Tuesday, 2 September 2008

Not happy franglais

After two full months of summer vacations (July and August), today is back to school day for all French children. "Franglais" (combination of Français and Anglais) is a mixture of French and English, as typified by the above caption: "Happy Rentrée". Rentrée means "back to school" and the ad is for running shoes which will most likely be used as every day school shoes (as a reminder, there are no uniforms in French schools). The boy here is wearing a baseball cap, has an i-pod in the front pocket of his jeans, a skateboard on his back and a mobile phone glued to his ear - the complete cool kid look ! French regulations forbid the use of foreign languages in advertising unless a French translation is provided - the ad complies, thanks to the tiny asterisk in the bottom right corner: *joyeuse rentrée !
But the use of English continues with the other captions on the right: Sport Leader, design your life. Fighting for the French language is an uphill battle in today's world but there is some consolation to be found in remembering the many French words that the English have borrowed and keep borrowing from us.

Aujourd'hui c'est la rentrée des classes et plus que jamais le franglais gagne du terrain - "happy rentrée" nous dit cette pub pour des chaussures de marque (avec une minuscule astérisque dans le coin droit donnant la traduction française : *joyeuse rentrée ! pour satisfaire aux obligations légales). Le gamin a une casquette de baseball sur la tête, un i-pod dans la poche de son jean, un skate dans le dos et un téléphone portable à l'oreille : toute la panoplie des accessoires "cool" ! L'usage de l'anglais continue juste à côté avec, sur fond bleu, les mots Sport Leader, design your life. La défense de la langue française est un combat bien difficile ! Pour garder le moral, rappelons-nous que les anglophones eux aussi nous empruntent de nombreux mots (surtout ceux liés à la gastronomie et à l'art de vivre, non ?)...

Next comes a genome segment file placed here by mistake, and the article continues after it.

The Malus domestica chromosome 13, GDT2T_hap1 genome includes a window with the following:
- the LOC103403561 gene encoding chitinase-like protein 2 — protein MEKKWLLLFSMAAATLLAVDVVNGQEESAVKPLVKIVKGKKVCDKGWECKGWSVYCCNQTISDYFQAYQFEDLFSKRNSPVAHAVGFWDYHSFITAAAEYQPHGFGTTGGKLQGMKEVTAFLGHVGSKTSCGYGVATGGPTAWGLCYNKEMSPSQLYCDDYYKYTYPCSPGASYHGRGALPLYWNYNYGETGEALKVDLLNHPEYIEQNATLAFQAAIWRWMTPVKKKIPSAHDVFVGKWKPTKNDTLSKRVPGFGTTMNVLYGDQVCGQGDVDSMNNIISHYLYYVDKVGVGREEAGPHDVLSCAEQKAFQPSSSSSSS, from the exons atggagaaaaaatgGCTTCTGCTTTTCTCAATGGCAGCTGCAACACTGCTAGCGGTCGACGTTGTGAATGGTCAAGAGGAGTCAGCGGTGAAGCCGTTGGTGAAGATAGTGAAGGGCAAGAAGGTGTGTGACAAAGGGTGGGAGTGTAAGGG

24 comments:

Olivier said...

un happy post aujourd'hui ;o) c'est marrant c'est pas le franglais qui me choque le plus dans cette publicité, mais plus tôt les produits "dit" obligatoires pour faire une happy rentrée : Ipod (évidement l'Ipod est plus discret que les gros Wakmans de notre époque ;o) )+ Téléphone Portable, je plains les profs.

Bergson said...